The Be Real Campaign Celebrates a Positive Sense of Self

be-real-campaign-interviewFormed in 2014, The Be Real Campaign was founded in partnership with Dove and co-ordinated by YMCA England. Remember when Dove started to showcase people of all shapes and sizes and colors in their ads? Yup, that’s the kind of thing these organizations are all about. Be Real notes they’re about changing our attitudes towards body image and also wants to shine more light on the importance of health over looks. With that, they were the perfect people to talk to about this week’s topic. After a month of discussing what makes us self conscious, we’re ending on a high note talking with the people behind Be Real about their organization, their mission and what’s next for them this year.

Kendra: You guys recognize self-love needs to start at a young age, so at what age do you feel kids need to start realizing their worth as an individual?

Be Real Campaign: We don’t believe there is a specific age you can put on body confidence but we know that girls as young as five now worry about their size and appearance, and one third of young boys aged 8-12 are dieting to lose weight. So primary school is a key place to foster positive body confidence and to build young people’s self-esteem around the way they look. We want to give children and young people a body confident start to life. We’re calling for parents to set a positive example, schools to adopt a whole-school approach and young people to support each other to be body confident. Later this year we are launching our Schools Body Confidence Campaign which will help schools and children talk about what being body confident means.

Kendra: I only ask because I’m mixed and growing up I definitely favored white Barbie over black Barbie because the white one always seemed to have more. Did you have any similar instances like that growing up?

Be Real Campaign: There are many things which influence a young person’s life. The discussions that take place in their home, relationships with their peers, magazines they read, television programmes they watch and as you mentioned the toys they play with. These will all shape their perceptions of themselves and others. Recently we saw Mattel introduce new Barbie’s which were designed to reflect more diversity in shapes, sizes and ethnicities. I think is a positive move and should be encouraged further. Hopefully it will lead to other companies doing similar.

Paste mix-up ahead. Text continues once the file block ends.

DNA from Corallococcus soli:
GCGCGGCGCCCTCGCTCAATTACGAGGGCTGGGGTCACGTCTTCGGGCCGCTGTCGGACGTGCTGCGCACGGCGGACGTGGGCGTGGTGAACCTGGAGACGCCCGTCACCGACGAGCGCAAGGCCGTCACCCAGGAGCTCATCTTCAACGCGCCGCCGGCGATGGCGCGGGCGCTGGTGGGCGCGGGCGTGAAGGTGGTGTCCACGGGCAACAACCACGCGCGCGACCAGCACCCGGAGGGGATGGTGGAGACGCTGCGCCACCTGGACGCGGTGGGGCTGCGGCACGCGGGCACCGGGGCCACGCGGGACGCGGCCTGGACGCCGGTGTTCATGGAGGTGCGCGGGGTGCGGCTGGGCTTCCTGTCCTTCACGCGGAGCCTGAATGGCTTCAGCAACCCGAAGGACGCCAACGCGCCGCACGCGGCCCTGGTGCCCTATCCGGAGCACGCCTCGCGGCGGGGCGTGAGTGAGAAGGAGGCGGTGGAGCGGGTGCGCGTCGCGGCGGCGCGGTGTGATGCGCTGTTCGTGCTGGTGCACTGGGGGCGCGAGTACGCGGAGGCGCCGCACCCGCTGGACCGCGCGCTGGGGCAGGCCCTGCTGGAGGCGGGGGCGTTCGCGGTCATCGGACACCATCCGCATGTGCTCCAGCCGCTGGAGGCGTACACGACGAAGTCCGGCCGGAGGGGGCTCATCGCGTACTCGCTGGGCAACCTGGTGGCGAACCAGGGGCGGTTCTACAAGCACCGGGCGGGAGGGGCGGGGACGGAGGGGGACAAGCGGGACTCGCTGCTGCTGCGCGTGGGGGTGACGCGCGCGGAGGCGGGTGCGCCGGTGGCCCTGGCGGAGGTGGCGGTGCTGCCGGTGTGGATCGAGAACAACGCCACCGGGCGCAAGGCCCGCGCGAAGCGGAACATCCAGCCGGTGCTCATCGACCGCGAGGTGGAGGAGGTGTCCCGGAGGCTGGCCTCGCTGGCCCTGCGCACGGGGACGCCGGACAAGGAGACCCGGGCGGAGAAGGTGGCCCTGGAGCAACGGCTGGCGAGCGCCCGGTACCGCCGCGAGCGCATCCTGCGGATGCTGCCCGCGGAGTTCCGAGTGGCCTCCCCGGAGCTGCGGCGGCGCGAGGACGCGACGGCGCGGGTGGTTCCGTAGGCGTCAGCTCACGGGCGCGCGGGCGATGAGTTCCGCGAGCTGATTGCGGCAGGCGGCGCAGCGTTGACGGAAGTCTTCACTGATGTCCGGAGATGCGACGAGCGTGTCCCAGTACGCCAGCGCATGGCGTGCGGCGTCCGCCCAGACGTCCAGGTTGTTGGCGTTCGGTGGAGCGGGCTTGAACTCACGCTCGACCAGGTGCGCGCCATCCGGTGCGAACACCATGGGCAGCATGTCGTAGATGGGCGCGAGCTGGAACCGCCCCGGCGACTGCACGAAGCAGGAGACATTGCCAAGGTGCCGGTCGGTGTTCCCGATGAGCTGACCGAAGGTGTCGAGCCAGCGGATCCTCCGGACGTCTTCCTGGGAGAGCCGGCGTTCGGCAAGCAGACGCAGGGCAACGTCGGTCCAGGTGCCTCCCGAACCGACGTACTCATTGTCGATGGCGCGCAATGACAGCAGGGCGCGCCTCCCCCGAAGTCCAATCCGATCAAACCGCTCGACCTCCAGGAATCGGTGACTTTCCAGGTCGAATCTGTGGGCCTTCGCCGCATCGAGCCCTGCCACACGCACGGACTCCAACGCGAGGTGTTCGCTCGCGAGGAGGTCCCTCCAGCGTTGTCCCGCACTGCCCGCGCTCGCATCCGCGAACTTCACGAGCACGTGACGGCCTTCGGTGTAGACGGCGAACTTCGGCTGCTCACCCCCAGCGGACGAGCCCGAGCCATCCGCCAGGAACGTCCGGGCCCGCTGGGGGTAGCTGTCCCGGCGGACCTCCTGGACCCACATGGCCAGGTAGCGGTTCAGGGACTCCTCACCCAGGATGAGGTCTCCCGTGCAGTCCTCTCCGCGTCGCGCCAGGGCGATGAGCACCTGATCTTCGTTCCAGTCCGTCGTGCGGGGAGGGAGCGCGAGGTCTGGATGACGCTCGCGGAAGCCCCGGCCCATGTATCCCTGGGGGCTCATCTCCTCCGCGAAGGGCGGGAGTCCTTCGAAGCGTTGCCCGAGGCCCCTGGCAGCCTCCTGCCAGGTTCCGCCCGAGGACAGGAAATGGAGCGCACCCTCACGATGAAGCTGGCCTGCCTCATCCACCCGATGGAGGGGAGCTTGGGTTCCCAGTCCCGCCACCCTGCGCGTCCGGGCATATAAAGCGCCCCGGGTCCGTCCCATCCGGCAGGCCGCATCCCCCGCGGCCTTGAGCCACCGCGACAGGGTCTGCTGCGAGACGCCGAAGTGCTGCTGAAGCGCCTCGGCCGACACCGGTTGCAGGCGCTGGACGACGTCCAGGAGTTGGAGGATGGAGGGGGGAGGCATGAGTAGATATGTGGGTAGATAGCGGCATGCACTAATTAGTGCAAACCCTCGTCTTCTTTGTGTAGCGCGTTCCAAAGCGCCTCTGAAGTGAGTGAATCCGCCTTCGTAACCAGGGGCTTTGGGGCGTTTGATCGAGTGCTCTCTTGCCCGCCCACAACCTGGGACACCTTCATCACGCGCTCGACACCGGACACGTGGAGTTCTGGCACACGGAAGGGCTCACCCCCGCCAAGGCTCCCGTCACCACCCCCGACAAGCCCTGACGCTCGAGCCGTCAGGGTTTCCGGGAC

Kendra: Is it ever too late for an adult to feel okay with themselves?

Be Real Campaign: It is never too late for an adult to feel okay with themselves. In fact one of the most positive aspects of the campaign, is the amount of people who email, tweet or message us on Facebook about their body confidence. People are seeing the work the campaign is doing and it is positively changing their own perceptions or they are using our resources to speak to their partners and children about it. We have had several guest blogs from people who have transformed their body confidence and want to share it with others.

Kendra: What steps do you advise adults take to get on track to being more confident in who they are and what they look like?

Be Real Campaign: We don’t offer a step-by-step guide because everybody is an individual. We want to promote diversity and at the core of what Be Real believes is that it is better to be happy and healthy, than anything else. The most important part of that is to be happy with who you are. Our campaign is tackling body confidence by focussing on education with young people, but also on changing the portrayal of beauty in the media, advertising, fashion and music industries.

Kendra: You guys deal a lot with the importance of health and how that’s more important than what you look like. Why do you think that’s not taught more often in schools, and it takes an organization like Be Real to shine a light on it?

Be Real Campaign: Schools often come under criticism and there are not enough hours in the day to fit in every subject organizations like ourselves were calling for. Be Real has an expertise in this area and the organizations involved, such as YMCA and Dove, have been working in schools for years. So we are able to take the time to develop the right resources that will foster the types of conversations that will improve young people’s lives.

Kendra: What are some new things Be Real is working on this year?

Be Real Campaign: We have a busy year ahead. We are launching our Be Real Body Image Code in the coming months, which will be a voluntary code for the responsible portrayal of body image in advertising, fashion, music and the media. Towards the end of the year we will also be publishing our Schools Body Confidence Campaign, which will provide resources and guidance on how schools, teachers, youth workers and parents can help young people become more body confident.

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